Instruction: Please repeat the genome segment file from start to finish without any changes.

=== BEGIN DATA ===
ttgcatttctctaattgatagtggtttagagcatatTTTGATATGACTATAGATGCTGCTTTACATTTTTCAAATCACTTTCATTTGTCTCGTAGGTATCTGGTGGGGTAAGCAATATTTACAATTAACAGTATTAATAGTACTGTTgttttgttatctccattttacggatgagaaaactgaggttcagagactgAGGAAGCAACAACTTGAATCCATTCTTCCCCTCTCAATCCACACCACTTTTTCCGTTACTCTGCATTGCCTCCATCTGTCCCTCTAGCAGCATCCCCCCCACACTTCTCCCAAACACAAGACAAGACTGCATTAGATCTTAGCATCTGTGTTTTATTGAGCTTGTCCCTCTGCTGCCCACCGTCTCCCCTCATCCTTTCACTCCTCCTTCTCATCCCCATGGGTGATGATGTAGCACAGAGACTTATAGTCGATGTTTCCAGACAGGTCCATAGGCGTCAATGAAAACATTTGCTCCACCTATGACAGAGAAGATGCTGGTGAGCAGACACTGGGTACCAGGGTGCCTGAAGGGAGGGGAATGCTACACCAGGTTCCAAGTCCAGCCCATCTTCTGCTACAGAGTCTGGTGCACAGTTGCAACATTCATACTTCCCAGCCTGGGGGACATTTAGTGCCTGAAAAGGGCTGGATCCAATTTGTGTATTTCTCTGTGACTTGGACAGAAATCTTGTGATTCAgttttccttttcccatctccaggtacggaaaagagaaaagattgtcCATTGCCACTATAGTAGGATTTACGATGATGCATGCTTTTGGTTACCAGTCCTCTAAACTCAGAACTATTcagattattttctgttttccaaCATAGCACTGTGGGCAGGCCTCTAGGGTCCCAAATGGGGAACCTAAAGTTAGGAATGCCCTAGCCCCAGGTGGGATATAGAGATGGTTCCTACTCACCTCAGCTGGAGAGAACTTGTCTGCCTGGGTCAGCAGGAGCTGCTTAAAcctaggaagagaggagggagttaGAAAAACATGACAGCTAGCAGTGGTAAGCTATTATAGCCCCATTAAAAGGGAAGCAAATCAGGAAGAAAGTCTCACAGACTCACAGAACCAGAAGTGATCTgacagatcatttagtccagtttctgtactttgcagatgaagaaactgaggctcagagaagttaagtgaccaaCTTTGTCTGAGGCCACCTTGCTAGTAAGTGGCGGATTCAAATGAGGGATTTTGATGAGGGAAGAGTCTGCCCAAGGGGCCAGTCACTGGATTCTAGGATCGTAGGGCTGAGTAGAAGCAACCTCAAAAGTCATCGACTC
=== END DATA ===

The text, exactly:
ttgcatttctctaattgatagtggtttagagcatatTTTGATATGACTATAGATGCTGCTTTACATTTTTCAAATCACTTTCATTTGTCTCGTAGGTATCTGGTGGGGTAAGCAATATTTACAATTAACAGTATTAATAGTACTGTTgttttgttatctccattttacggatgagaaaactgaggttcagagactgAGGAAGCAACAACTTGAATCCATTCTTCCCCTCTCAATCCACACCACTTTTTCCGTTACTCTGCATTGCCTCCATCTGTCCCTCTAGCAGCATCCCCCCCACACTTCTCCCAAACACAAGACAAGACTGCATTAGATCTTAGCATCTGTGTTTTATTGAGCTTGTCCCTCTGCTGCCCACCGTCTCCCCTCATCCTTTCACTCCTCCTTCTCATCCCCATGGGTGATGATGTAGCACAGAGACTTATAGTCGATGTTTCCAGACAGGTCCATAGGCGTCAATGAAAACATTTGCTCCACCTATGACAGAGAAGATGCTGGTGAGCAGACACTGGGTACCAGGGTGCCTGAAGGGAGGGGAATGCTACACCAGGTTCCAAGTCCAGCCCATCTTCTGCTACAGAGTCTGGTGCACAGTTGCAACATTCATACTTCCCAGCCTGGGGGACATTTAGTGCCTGAAAAGGGCTGGATCCAATTTGTGTATTTCTCTGTGACTTGGACAGAAATCTTGTGATTCAgttttccttttcccatctccaggtacggaaaagagaaaagattgtcCATTGCCACTATAGTAGGATTTACGATGATGCATGCTTTTGGTTACCAGTCCTCTAAACTCAGAACTATTcagattattttctgttttccaaCATAGCACTGTGGGCAGGCCTCTAGGGTCCCAAATGGGGAACCTAAAGTTAGGAATGCCCTAGCCCCAGGTGGGATATAGAGATGGTTCCTACTCACCTCAGCTGGAGAGAACTTGTCTGCCTGGGTCAGCAGGAGCTGCTTAAAcctaggaagagaggagggagttaGAAAAACATGACAGCTAGCAGTGGTAAGCTATTATAGCCCCATTAAAAGGGAAGCAAATCAGGAAGAAAGTCTCACAGACTCACAGAACCAGAAGTGATCTgacagatcatttagtccagtttctgtactttgcagatgaagaaactgaggctcagagaagttaagtgaccaaCTTTGTCTGAGGCCACCTTGCTAGTAAGTGGCGGATTCAAATGAGGGATTTTGATGAGGGAAGAGTCTGCCCAAGGGGCCAGTCACTGGATTCTAGGATCGTAGGGCTGAGTAGAAGCAACCTCAAAAGTCATCGACTC